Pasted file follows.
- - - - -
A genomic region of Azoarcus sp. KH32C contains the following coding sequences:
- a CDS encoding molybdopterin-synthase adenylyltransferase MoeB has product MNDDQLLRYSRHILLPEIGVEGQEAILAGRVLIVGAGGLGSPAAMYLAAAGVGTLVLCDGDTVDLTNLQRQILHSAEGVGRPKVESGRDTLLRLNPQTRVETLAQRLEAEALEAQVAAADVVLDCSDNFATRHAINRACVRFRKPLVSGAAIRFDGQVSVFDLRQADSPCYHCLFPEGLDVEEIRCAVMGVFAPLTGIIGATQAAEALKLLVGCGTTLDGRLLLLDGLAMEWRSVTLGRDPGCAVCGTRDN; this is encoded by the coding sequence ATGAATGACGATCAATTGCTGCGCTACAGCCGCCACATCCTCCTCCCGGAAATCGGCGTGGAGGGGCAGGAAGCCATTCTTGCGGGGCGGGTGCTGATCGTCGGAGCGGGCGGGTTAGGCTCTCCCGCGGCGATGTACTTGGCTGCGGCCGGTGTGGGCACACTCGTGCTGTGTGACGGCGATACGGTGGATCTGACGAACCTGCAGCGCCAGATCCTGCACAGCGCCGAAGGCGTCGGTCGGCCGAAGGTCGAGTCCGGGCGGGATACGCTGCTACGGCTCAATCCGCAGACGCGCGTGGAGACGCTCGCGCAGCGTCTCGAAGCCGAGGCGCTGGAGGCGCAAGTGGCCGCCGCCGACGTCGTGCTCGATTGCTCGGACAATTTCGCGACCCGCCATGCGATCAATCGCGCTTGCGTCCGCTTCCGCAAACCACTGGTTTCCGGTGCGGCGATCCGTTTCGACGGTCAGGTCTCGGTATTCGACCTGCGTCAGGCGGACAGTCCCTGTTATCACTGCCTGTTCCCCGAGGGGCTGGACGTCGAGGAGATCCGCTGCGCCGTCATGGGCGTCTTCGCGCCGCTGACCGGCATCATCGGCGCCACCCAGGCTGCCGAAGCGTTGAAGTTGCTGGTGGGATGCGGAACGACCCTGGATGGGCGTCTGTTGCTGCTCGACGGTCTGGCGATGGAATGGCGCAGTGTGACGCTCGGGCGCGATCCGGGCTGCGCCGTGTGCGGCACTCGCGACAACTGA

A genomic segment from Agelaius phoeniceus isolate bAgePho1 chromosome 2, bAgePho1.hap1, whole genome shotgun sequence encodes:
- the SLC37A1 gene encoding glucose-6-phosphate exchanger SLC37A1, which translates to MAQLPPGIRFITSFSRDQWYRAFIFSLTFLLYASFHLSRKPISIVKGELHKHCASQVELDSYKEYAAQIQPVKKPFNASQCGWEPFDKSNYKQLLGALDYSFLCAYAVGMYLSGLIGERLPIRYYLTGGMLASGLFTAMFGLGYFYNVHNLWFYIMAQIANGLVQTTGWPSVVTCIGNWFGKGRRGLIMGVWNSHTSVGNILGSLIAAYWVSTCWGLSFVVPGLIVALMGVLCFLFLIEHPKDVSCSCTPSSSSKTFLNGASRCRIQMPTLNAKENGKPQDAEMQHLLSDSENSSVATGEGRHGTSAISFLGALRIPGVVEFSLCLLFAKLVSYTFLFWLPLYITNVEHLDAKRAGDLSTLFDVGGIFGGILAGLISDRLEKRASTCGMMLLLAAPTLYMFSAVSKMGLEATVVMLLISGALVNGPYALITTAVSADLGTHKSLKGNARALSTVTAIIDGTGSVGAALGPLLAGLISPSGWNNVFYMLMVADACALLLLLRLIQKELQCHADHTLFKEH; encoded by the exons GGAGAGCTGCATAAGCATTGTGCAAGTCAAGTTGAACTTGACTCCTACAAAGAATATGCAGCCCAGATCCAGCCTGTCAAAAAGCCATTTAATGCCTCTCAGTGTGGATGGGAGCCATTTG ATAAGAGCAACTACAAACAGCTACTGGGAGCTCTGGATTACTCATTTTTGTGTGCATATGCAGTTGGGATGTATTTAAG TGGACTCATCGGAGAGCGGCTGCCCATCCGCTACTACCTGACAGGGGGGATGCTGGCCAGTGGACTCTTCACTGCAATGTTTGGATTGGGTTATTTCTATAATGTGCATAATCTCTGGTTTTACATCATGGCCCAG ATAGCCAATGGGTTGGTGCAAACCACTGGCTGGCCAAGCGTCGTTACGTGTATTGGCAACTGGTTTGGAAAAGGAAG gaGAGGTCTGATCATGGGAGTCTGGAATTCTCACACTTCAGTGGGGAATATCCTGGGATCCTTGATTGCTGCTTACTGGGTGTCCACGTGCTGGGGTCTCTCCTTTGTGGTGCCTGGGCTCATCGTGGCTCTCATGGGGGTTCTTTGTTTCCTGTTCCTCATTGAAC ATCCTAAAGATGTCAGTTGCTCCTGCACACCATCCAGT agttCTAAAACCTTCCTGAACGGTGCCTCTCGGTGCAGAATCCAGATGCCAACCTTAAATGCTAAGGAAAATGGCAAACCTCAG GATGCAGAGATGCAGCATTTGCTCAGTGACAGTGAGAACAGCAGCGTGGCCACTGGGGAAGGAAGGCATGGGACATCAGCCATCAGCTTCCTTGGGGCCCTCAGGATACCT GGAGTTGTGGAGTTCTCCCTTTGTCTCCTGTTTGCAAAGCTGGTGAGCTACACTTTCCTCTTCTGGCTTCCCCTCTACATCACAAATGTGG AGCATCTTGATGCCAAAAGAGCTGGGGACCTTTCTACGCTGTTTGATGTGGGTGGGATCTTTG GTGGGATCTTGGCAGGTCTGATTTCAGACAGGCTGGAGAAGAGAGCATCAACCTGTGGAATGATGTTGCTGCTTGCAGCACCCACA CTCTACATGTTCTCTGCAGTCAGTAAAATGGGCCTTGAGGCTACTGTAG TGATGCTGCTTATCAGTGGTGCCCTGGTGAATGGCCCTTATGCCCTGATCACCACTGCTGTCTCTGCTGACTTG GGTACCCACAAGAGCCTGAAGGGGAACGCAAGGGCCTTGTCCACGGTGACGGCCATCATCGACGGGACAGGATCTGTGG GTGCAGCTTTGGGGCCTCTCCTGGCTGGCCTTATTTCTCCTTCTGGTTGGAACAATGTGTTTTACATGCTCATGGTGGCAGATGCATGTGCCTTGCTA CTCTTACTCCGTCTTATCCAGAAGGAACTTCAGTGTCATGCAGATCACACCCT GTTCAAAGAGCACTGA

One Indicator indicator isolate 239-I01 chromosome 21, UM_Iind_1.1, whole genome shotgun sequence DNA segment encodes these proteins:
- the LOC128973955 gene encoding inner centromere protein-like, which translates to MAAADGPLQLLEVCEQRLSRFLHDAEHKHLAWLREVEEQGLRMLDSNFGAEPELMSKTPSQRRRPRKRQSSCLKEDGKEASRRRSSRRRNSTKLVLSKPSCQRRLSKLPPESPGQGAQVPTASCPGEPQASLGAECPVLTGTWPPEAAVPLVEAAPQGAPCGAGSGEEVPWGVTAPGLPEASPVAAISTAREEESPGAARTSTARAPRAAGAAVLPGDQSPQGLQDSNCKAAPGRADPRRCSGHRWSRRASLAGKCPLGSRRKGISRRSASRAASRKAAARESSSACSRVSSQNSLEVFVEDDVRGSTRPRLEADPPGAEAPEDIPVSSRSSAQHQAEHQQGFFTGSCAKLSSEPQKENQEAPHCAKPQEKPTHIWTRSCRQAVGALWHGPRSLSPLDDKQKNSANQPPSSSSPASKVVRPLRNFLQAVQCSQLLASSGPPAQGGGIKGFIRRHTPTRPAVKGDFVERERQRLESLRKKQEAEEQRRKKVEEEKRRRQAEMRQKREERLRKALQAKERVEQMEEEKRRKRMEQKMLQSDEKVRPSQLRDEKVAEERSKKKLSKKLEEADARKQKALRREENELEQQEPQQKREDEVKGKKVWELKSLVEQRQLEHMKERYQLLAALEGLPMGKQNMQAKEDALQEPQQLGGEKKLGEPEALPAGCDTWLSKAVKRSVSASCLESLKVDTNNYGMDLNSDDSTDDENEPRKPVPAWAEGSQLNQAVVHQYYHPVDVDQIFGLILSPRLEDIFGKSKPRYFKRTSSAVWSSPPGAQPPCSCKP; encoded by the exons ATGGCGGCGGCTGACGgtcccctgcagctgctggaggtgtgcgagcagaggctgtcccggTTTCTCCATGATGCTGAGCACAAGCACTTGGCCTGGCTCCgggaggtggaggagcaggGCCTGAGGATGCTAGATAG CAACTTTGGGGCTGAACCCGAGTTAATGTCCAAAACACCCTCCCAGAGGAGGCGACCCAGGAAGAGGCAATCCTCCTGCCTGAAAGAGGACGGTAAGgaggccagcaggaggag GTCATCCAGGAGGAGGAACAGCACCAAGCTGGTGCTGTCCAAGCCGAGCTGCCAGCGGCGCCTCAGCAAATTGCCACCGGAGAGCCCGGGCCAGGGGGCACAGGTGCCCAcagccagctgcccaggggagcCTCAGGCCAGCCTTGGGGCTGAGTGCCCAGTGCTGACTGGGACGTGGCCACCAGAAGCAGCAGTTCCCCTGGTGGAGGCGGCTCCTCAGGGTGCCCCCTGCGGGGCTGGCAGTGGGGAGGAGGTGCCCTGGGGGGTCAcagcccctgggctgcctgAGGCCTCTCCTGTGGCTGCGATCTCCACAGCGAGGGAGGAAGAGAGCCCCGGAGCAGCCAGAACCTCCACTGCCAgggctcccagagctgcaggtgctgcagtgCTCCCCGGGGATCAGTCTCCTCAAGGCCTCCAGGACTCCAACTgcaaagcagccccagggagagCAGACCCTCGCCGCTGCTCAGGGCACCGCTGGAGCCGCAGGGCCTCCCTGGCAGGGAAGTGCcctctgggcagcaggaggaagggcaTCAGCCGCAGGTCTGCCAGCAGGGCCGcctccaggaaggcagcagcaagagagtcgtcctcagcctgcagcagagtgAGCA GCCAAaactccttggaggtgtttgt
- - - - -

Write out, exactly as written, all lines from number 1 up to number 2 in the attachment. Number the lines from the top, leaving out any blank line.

A genomic region of Azoarcus sp. KH32C contains the following coding sequences:
- a CDS encoding molybdopterin-synthase adenylyltransferase MoeB has product MNDDQLLRYSRHILLPEIGVEGQEAILAGRVLIVGAGGLGSPAAMYLAAAGVGTLVLCDGDTVDLTNLQRQILHSAEGVGRPKVESGRDTLLRLNPQTRVETLAQRLEAEALEAQVAAADVVLDCSDNFATRHAINRACVRFRKPLVSGAAIRFDGQVSVFDLRQADSPCYHCLFPEGLDVEEIRCAVMGVFAPLTGIIGATQAAEALKLLVGCGTTLDGRLLLLDGLAMEWRSVTLGRDPGCAVCGTRDN; this is encoded by the coding sequence ATGAATGACGATCAATTGCTGCGCTACAGCCGCCACATCCTCCTCCCGGAAATCGGCGTGGAGGGGCAGGAAGCCATTCTTGCGGGGCGGGTGCTGATCGTCGGAGCGGGCGGGTTAGGCTCTCCCGCGGCGATGTACTTGGCTGCGGCCGGTGTGGGCACACTCGTGCTGTGTGACGGCGATACGGTGGATCTGACGAACCTGCAGCGCCAGATCCTGCACAGCGCCGAAGGCGTCGGTCGGCCGAAGGTCGAGTCCGGGCGGGATACGCTGCTACGGCTCAATCCGCAGACGCGCGTGGAGACGCTCGCGCAGCGTCTCGAAGCCGAGGCGCTGGAGGCGCAAGTGGCCGCCGCCGACGTCGTGCTCGATTGCTCGGACAATTTCGCGACCCGCCATGCGATCAATCGCGCTTGCGTCCGCTTCCGCAAACCACTGGTTTCCGGTGCGGCGATCCGTTTCGACGGTCAGGTCTCGGTATTCGACCTGCGTCAGGCGGACAGTCCCTGTTATCACTGCCTGTTCCCCGAGGGGCTGGACGTCGAGGAGATCCGCTGCGCCGTCATGGGCGTCTTCGCGCCGCTGACCGGCATCATCGGCGCCACCCAGGCTGCCGAAGCGTTGAAGTTGCTGGTGGGATGCGGAACGACCCTGGATGGGCGTCTGTTGCTGCTCGACGGTCTGGCGATGGAATGGCGCAGTGTGACGCTCGGGCGCGATCCGGGCTGCGCCGTGTGCGGCACTCGCGACAACTGA